Wonder and inspiration with Jimmy Nelson & Jitske Kramer
"After 27 years in the financial sector, it's time for new insights," says Jeroen Groothuis, taking a big bite of blueberry yogurt from a black stone bowl. "That's why I'm here. If you don't keep learning new things, you slowly wither away on the inside."
In the early morning, Jeroen, the director of the Supervisory Office at de Volksbank, has travelled to Amsterdam Zuid on this cloudy November morning to attend our breakfast session. This year, we welcomed two extraordinary speakers: corporate anthropologist Jitske Kramer and photographer Jimmy Nelson. The talks are taking place in Jimmy’s studio, adorned with his powerful photography. There’s plenty to talk about.
A bit further at the coffee bar, Jeroen’s colleague Bart Vrancken, Volksbank’s director of Hub Risk and Compliance, says, “I don’t have any expectations,” as more and more people gather in the softly lit space. “Solid Professionals always surprises me with the approach of the speakers. Something you don’t think is applicable to your work can still offer reflection.” He looks at a photo of four women in Dutch traditional dress on the beach. “And having Jimmy’s work hanging here in all its glory… Very beautiful. It’s going to be a very cool session.” He pauses for a moment and adds, “Actually, I do have expectations,” with a chuckle.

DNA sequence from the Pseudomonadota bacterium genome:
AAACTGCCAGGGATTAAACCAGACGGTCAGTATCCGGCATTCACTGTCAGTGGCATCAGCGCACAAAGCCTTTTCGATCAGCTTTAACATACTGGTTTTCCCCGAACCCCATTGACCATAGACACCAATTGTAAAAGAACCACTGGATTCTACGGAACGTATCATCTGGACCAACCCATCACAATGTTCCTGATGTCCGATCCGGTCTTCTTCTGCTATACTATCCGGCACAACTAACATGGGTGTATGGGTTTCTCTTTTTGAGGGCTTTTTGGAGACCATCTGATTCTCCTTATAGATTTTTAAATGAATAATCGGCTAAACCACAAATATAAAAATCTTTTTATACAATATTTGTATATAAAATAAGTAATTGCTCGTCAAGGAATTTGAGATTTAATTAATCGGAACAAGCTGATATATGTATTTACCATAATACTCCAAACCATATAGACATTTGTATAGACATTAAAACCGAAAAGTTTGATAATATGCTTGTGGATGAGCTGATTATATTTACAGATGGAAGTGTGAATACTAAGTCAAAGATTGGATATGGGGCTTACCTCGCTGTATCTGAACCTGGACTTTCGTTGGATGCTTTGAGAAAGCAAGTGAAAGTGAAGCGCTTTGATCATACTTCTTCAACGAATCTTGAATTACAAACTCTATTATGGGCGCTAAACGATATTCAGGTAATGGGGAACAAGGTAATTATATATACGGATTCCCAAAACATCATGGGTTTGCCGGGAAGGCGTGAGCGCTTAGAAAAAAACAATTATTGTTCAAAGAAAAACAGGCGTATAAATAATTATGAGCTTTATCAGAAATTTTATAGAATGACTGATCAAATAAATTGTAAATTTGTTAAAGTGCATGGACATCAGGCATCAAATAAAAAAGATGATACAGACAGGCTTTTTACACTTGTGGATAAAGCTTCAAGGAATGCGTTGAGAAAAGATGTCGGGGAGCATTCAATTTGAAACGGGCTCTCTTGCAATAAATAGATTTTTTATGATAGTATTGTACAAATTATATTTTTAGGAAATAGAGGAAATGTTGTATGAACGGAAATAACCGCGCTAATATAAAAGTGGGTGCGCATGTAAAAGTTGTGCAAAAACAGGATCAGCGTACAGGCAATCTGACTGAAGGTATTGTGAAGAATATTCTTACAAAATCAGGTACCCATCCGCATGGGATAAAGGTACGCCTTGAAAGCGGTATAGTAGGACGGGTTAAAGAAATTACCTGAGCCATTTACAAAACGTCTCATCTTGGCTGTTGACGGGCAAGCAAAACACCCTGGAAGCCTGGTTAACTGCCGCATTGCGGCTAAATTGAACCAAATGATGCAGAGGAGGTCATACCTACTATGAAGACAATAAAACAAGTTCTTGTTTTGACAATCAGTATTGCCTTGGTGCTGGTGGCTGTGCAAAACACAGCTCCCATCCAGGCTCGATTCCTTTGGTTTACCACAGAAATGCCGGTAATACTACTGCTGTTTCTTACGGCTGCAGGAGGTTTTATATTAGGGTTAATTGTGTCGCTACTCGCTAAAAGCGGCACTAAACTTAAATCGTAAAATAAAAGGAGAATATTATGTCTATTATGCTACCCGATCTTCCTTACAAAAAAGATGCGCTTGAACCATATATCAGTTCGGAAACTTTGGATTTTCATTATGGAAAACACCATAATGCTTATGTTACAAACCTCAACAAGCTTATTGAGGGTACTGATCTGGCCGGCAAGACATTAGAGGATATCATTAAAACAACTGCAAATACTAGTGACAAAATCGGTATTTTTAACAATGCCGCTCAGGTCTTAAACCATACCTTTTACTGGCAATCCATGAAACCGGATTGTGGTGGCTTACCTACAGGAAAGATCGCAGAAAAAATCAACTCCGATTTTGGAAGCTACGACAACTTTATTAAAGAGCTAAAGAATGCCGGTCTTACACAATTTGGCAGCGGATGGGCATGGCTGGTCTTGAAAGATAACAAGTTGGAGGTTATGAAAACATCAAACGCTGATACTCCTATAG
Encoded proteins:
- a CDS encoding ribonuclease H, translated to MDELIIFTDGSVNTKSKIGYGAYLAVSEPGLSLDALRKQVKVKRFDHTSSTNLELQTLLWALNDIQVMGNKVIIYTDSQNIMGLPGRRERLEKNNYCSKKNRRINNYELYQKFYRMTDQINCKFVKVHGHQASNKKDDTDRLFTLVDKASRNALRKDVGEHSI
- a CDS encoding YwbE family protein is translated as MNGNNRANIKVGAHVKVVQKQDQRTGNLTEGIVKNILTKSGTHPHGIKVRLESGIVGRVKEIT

Time for the first speaker. Over eighty guests make their way to rows of black chairs, eagerly awaiting a screen, indigenous masks, and once again, impressive photography. Some grab a croissant before the cheerful chatter falls silent as our director Kathelijn Loos and head of talent management Lieke Galema take the stage. Kathelijn says, “Today, we’re doing things differently. You won’t be seeing presentations about new laws and regulations or industry developments. Instead, we invite you to look at the world and leadership in a different and open-minded way. Today, we explore human richness in a different manner.”
Then Jitske Kramer takes the stage. This vibrant woman is a corporate anthropologist who has authored multiple best-selling books, including co-authoring the 2016 Management Book of the Year, “The Corporate Tribe.” She travels the world to learn from traditional healers and tribes and translates these lessons to the corporate world, finding more commonalities than one might initially think.
A little different, right?
In her presentation, she emphasises that the people in your organisation shape the culture, and the culture shapes the people. What you want, Jitske explains, are “Strong tribes, safe for diversity, ready for change.”
She shows a photo of an indigenous man, adorned with beads, colourful stripes on his face, and a handmade crown. “A little different, right?” she says. Then, alongside it, a photo of an exuberant Dutch soccer fan. The man is almost unrecognisable under his orange wig, orange face paint, and red-white-blue sunglasses. “But this isn’t different, of course,” and she looks demonstratively at the crowd. They burst into laughter. Of course, she’s right, you can hear the audience think, we look ridiculous too.
Jitske gives another example. “When someone says, tell me about your organisation, you show them an organisational chart with job titles. But what the organisation really is, is this!” A chart of happy and unhappy stick figures appears on the screen, connected by arrows with labels like “hates,” “has slept with,” “sells drugs to,” and “supports the same football team.” Once again, laughter fills the room. “An organisation is made up of the relationships between people!” Jitske exclaims. “And as strong as those are, that’s how strong your company is. Culture is emotion.” There’s nodding in agreement from the audience.
Campfire session instead of a bullet point meeting